It’s amazing how difficult it can be to instill regular doses of novelty into a rooted lifestyle.

One of the more valuable aspects of traveling frequently or semi-frequently, I would argue, is the constant exposure to newness: unfamiliar tastes, smells, sights, sounds, colors, habits, routines, people, experiences, animals and plants, sports, traditions, and everything else. You give up a lot in the trade-off, of course, but for many people, myself included, those sacrifices are worthwhile. If you can get comfortable being uncomfortable, you’re set.

This is one of the reasons I wanted to spend some time Stateside. I wanted to take what I’d learned about myself in the years since I started traveling and see how my lifestyle might shift if I lived in one place for a year, instead of several different countries in the same period of time.

There’s still plenty to learn living in one place. But the real challenge, I’ve discovered, is figuring out ways to continuously expose myself to new things.

Novelty for the sake of novelty is not the goal here. Being surprised and challenged, and seeing the world from new angles is the real purpose. Different people prefer different levels of unfamiliarity in their lives, but most people can benefit from at least small doses of unfamiliarity in their day.

As I’ve written before: your favorite food in the world may be Moroccan food, but you’ll never know unless you try Moroccan food. There’s a whole world of interestingness out there to discover, and for that reason alone, periodically breaking free from routine and habit is a worthwhile endeavor.

Beyond that, new experiences can help us break out of auto-pilot trances we otherwise readily fall into. Our brains light up with activity when confronted with novel stimuli. It’s a biological thing: our brains are looking for threats and opportunities. Triggering that awareness can be draining, but it’s great at waking us up from those periodic brain-slumbers that help us conserve energy when working on repetitive tasks, but which cause us to sleepwalk through entire periods of our lives, unsure of why we feel like we’re living in a daze.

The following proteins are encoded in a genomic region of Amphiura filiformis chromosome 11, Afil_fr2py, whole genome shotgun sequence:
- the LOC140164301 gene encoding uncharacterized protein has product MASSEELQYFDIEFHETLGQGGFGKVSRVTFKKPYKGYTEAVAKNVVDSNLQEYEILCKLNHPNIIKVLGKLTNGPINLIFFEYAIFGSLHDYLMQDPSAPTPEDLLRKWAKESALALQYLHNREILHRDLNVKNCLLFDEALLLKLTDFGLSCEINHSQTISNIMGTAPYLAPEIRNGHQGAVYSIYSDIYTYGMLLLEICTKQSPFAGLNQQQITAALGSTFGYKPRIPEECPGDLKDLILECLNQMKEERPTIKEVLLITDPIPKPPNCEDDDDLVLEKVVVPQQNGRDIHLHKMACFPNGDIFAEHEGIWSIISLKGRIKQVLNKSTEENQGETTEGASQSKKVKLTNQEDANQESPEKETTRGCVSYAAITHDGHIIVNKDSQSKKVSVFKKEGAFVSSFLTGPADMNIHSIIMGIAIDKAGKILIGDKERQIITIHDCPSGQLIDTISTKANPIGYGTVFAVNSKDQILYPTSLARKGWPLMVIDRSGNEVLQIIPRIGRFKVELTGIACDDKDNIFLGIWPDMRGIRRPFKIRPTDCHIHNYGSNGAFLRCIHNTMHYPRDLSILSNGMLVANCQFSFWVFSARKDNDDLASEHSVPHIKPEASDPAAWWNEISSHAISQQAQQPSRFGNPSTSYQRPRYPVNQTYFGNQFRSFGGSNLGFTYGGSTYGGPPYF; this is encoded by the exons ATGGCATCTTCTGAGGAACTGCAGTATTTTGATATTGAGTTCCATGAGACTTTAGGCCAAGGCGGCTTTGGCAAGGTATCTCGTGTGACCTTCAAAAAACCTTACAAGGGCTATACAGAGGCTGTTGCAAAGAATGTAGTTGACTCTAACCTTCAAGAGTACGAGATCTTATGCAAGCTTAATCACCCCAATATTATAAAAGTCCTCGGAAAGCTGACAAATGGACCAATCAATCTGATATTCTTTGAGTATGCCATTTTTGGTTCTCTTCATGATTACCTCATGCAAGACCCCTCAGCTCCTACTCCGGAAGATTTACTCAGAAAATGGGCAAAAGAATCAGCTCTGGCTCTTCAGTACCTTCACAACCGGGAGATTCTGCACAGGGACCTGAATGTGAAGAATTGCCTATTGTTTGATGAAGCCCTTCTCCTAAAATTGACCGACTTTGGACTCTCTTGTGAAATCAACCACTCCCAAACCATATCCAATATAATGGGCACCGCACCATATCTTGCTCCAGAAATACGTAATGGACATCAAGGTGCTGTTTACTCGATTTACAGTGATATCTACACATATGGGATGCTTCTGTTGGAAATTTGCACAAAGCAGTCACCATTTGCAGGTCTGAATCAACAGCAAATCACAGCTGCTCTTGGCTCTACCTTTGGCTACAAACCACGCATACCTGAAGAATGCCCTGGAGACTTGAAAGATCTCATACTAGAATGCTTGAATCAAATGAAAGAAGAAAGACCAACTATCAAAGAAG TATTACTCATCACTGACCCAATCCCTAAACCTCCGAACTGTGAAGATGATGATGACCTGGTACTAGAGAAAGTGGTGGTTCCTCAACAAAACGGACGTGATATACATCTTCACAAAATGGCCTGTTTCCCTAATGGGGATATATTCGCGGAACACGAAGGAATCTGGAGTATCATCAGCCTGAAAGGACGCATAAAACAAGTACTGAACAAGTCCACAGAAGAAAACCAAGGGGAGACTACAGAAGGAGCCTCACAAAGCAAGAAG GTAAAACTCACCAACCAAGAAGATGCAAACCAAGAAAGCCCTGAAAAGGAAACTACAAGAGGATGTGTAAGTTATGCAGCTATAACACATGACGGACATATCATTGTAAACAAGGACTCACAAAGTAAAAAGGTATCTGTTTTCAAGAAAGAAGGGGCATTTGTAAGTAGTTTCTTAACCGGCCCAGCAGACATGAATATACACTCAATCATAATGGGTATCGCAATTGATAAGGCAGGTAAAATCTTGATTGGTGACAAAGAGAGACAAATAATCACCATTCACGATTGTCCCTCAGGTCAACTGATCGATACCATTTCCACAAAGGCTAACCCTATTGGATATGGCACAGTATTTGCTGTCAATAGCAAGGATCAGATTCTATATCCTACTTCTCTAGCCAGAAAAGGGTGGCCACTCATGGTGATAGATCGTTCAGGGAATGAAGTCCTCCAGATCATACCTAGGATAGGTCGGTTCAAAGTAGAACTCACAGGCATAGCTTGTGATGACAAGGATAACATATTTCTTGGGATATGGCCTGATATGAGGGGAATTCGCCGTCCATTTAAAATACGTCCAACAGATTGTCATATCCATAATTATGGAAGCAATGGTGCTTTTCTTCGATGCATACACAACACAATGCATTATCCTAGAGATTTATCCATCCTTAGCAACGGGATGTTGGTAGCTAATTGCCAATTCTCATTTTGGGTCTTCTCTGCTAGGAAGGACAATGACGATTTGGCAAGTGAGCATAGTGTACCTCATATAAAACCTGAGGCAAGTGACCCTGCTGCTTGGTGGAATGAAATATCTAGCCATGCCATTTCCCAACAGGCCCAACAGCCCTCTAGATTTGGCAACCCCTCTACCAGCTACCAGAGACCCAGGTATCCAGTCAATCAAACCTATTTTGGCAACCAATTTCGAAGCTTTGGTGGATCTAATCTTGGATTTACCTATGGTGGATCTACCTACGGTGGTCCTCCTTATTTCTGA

Something that I’ve been doing since I came back to the US is writing out a list of novelties for myself each week. I call them my Weeklies, and on this list—I make mine on Wednesdays—I write down a recipe, a song, a place, a movie, and a non-standard task. By the following Wednesday, I aim to have cooked that recipe, learned to play that song, visited that location, watched that movie, and completed that task.

I find that I’ll usually go above and beyond this list, visiting more places in a given week that I initially set out to visit, for instance. But especially during particularly busy weeks, I find that this list helps me break free of whatever else I’m doing and gain new perspective for a while. It helps me grow in multiple directions, rather than just one. It gives me the excuse I need to prioritize other aspects of my life for a while; which is especially useful when my productive, task-oriented side would keep me in a chair, at my computer, being productive in just one way all day.

It’s a framework for newness. And it can take a little while to get used to, but if you find yourself in a rut or a repetitive spiral, you might consider making your own list, with your own you-shaped goals, to see if it helps you diversify your growth, as well.

This essay was originally published in my newsletter.